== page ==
Home » Interviews » “People have a certain typecast or notion about actors who come from a foreign country and that is not fair” – Anisa Butt

She started her acting career eight years back with a show produced by Shah Rukh Khan’s company. Though her journey has been filled with a lot of struggle, something which most outsiders go through, the London-born Anisa Butt continues to maintain a very positive attitude towards the industry and hopes it will give her due soon enough. In this interview, the actress talks about her journey as an actress so far, the stereotype an actor who comes from a foreign country faces, her upcoming show ‘The Verdict’ and more.

You started your career with a Shah Rukh Khan produced show.

Yes, ‘Ishaan’ was my first professional assignment in India. Actually, I auditioned for ‘Always Kabhi Kabhi’, a film which was being produced by his company, in London. I was shortlisted for the film but did not get the part. That is the point I decided to go to India and explore the film and television industry there. Finally, I bagged this show which incidentally was produced by Red Chillies Idiot Box, the TV production company which Shah Rukh had started.

Was it difficult to get work after that show?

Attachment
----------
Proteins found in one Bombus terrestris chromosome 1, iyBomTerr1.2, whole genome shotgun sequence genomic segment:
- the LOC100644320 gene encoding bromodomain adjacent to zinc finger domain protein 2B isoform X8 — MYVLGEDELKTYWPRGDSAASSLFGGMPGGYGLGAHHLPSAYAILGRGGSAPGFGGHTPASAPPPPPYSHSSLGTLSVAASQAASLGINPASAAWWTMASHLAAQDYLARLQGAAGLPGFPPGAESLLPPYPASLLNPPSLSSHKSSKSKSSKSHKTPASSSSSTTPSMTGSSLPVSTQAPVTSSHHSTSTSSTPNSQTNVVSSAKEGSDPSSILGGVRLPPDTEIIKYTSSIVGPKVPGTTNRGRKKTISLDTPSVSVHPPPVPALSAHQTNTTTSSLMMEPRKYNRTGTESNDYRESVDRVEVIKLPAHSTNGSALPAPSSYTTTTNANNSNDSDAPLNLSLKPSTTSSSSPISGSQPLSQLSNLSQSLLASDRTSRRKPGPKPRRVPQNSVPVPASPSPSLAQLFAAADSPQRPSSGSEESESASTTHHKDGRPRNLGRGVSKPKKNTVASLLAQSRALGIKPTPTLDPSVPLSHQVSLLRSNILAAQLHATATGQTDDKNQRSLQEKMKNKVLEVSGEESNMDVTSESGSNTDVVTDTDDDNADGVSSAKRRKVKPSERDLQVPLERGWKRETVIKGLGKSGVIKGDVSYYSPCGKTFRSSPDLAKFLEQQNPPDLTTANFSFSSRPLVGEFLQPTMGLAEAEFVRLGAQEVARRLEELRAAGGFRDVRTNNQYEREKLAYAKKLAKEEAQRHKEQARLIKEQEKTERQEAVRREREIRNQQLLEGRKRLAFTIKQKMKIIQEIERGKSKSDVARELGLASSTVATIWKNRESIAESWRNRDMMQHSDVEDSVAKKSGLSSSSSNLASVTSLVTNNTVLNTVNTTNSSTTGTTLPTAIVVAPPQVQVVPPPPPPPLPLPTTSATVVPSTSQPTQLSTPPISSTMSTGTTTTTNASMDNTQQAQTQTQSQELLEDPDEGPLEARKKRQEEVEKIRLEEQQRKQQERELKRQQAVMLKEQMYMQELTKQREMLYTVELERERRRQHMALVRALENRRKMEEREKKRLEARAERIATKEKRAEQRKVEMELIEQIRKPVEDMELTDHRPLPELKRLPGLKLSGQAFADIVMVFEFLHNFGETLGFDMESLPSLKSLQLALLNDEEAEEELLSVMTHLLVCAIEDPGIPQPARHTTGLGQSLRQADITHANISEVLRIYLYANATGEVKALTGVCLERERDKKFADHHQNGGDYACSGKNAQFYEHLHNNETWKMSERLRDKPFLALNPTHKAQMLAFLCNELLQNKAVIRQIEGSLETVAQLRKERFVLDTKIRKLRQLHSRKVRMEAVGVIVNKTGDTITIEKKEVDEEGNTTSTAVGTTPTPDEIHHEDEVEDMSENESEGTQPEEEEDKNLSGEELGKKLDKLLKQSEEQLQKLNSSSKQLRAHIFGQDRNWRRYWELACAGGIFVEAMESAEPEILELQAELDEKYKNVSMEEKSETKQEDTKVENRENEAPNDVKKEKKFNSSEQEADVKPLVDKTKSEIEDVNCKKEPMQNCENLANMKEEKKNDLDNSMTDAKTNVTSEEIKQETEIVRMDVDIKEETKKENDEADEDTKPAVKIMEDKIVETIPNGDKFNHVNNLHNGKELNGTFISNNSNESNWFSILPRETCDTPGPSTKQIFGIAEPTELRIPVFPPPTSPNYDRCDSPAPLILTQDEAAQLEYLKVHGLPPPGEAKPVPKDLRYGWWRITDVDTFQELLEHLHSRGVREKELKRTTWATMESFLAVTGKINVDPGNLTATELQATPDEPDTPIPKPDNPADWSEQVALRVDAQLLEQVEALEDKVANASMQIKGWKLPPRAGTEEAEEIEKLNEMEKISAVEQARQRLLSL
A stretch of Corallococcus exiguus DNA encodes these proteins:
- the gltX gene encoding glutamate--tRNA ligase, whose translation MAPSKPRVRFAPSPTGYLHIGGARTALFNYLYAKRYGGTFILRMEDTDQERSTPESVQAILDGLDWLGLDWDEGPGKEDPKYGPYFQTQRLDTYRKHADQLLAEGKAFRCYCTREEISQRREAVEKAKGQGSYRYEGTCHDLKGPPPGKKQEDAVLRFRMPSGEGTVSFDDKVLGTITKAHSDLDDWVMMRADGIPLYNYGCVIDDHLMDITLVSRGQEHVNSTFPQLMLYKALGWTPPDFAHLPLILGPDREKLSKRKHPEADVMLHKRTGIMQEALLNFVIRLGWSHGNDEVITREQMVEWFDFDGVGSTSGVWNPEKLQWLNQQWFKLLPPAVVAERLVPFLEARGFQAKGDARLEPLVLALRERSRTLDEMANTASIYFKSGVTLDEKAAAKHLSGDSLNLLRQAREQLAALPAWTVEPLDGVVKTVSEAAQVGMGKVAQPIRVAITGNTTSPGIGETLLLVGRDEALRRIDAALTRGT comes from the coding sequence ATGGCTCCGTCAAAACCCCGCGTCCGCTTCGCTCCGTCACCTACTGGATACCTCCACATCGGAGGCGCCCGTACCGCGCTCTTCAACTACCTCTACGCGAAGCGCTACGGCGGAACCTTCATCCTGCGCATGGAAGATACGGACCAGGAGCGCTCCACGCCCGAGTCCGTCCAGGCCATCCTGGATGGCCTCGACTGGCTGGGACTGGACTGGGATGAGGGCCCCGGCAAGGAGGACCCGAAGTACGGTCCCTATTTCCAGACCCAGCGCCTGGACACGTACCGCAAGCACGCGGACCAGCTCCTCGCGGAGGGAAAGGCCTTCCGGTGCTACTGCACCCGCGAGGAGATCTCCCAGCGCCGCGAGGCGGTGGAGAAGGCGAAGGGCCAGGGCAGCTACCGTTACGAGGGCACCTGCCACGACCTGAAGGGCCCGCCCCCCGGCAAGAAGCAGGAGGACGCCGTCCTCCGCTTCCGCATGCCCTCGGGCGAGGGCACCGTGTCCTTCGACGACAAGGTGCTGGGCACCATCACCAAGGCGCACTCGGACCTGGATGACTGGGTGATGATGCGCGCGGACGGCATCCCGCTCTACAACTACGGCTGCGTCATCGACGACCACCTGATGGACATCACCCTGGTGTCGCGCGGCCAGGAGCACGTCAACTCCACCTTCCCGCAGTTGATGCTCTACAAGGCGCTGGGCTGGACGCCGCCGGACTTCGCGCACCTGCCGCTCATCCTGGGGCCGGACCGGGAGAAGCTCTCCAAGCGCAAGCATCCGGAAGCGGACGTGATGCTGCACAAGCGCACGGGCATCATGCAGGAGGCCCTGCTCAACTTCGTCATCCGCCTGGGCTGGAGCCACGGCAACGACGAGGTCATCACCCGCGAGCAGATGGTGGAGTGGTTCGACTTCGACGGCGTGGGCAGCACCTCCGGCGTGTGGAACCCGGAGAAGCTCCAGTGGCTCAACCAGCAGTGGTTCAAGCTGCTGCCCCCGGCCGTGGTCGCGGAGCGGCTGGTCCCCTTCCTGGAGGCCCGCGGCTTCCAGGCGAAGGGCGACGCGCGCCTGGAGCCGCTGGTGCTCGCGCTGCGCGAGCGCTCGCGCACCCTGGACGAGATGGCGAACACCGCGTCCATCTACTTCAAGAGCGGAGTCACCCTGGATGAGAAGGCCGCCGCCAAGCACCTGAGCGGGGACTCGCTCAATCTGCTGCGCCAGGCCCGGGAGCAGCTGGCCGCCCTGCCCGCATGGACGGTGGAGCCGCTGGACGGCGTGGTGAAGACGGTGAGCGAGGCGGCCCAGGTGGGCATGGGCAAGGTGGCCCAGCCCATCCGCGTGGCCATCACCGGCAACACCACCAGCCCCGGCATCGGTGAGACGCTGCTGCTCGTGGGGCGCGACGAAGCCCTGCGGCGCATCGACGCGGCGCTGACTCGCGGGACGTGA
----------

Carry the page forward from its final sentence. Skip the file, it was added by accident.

People have a certain typecast or notion about actors who come from a foreign country and that is not fair. The challenge for somebody like me is to fight against this typecast constantly and make them believe I can do different kind of roles. Other than somebody like a Katrina Kaif or a Jacqueline Fernandez, most actresses who come from abroad get only item numbers or roles where you are shown as a firang. I have done those kinds of roles in ‘Zindagi Na Milegi Dobara’ and ‘Yeh Jawaani Hai Deewani’ myself as that is the kind of work that came my way back then.

You also played the lead role in a film called ‘Baat Bann Gayi’.

Yes, it was a good film but not marketed well. The writing was good and we had some wonderful music but most people were not aware about the film releasing in theatres. I have known Ali (Fazal) from my theatre days and it was wonderful working with him on that film.  I am a trained actor and acting is something I am very passionate about. I have always wanted to do meatier parts and now, slowly those opportunities are coming my way. It was not easy to get the kind of work I wanted to do. But, now with the digital revolution, a lot of new actors are getting good work. Our generation is not watching daily soaps on television. Most of them were watching western content and there was a demand for such kind of content to be made in India. That is now finally happening with shows like ‘Sacred Games’ and ‘Made In Heaven’ being made here.

You are doing ‘The Verdict’ with AltBalaji.

Yes, it is based on the Nanavati case. It is a period drama and I am paired opposite Angad Bedi. I act like a support system to Angad’s character in the show. A couple of films have been made on this incident but since this is a series, there is more chance to explore the story a little better. The show is in the post-production stage at the moment and it should be out sometime this year.

Tell us about your connection with India.